This petrography workshop is divided into three sections. In the first part the participants will learn how to recognise the most common types of speleothem fabrics and hiatuses, as well as to understand their characteristics and the known climate and environmental parameters underpinning their development. They will also learn about the most technically advanced techniques for nano-scale investigation, what information they provide and where to access them. The second part will focus on the construction of the petrographic log. There will be an open discussion about different approaches utilised to convert petrographic observations in numerical values in order to compare petrography with speleothem geochemistry. High resolution scanning of polished speleothem slabs will be introduced as one of the best tools to construct fast petrographic logs from very long stalagmite samples or flowstones. In the third part, the participants will observe under a petrographic microscope thin sections of the most common speleothem fabric. We also encourage participants to bring their own thin sections and/or polished speleothem slabs, or other types of continental carbonates.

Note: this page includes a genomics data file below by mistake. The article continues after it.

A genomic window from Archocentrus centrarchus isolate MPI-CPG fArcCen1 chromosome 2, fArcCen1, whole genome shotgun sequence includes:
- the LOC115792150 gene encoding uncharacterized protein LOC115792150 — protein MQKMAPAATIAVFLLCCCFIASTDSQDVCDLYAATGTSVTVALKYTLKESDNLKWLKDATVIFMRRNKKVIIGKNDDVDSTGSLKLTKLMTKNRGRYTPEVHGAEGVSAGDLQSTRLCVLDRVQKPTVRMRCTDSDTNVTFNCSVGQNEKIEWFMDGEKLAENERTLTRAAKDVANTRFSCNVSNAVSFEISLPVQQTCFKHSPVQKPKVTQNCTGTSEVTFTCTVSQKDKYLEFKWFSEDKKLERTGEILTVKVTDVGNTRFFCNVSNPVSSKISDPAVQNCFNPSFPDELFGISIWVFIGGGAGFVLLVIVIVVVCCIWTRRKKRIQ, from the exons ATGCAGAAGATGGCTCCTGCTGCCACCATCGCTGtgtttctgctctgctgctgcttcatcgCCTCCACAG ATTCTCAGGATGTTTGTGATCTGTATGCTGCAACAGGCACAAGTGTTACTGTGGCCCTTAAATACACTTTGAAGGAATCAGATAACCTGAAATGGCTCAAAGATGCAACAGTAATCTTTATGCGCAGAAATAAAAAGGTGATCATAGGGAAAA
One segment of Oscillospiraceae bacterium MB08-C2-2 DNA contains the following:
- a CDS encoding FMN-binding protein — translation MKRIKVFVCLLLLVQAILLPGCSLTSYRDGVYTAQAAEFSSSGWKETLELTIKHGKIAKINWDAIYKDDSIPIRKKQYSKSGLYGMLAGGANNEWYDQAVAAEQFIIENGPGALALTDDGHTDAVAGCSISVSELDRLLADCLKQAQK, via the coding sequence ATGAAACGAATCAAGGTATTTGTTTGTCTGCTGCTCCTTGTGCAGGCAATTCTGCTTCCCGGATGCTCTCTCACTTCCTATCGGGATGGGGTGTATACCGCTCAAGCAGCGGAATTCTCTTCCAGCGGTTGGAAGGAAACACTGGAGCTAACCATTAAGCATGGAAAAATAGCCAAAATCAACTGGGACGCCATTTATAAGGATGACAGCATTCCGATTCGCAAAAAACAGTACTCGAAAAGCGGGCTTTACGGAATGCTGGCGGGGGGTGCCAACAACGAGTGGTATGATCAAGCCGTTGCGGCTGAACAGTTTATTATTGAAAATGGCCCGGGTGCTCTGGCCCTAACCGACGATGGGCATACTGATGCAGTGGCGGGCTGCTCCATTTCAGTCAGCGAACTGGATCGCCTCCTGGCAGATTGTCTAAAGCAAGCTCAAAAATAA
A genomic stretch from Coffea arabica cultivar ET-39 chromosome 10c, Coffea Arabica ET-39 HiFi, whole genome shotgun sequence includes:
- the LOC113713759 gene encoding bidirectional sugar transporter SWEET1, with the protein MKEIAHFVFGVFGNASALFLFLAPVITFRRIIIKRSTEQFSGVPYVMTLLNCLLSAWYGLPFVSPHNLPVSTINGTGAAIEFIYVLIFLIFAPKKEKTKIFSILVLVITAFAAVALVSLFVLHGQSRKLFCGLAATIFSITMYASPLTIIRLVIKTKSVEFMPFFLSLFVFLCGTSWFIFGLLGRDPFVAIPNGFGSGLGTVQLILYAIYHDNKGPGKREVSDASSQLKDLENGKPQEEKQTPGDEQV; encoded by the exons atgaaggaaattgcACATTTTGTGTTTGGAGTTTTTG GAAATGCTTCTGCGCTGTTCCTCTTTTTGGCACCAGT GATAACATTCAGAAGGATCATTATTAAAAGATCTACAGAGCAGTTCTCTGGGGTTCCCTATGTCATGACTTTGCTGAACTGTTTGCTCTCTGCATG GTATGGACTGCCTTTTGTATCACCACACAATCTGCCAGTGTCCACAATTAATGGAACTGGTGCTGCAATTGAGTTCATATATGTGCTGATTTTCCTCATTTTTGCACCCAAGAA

Date: Tuesday 19th July, 2022 - Afternoon (2 sessions)

Participant Limit: 15

Cost: €30

Requirements: Please bring your own thin sections and/or images of thin sections if you have them. Additionally, please bring a laptop and have the corresponding images of the polished slabs available. If you do not have your own thin sections, do not worry, we can also provide you with some.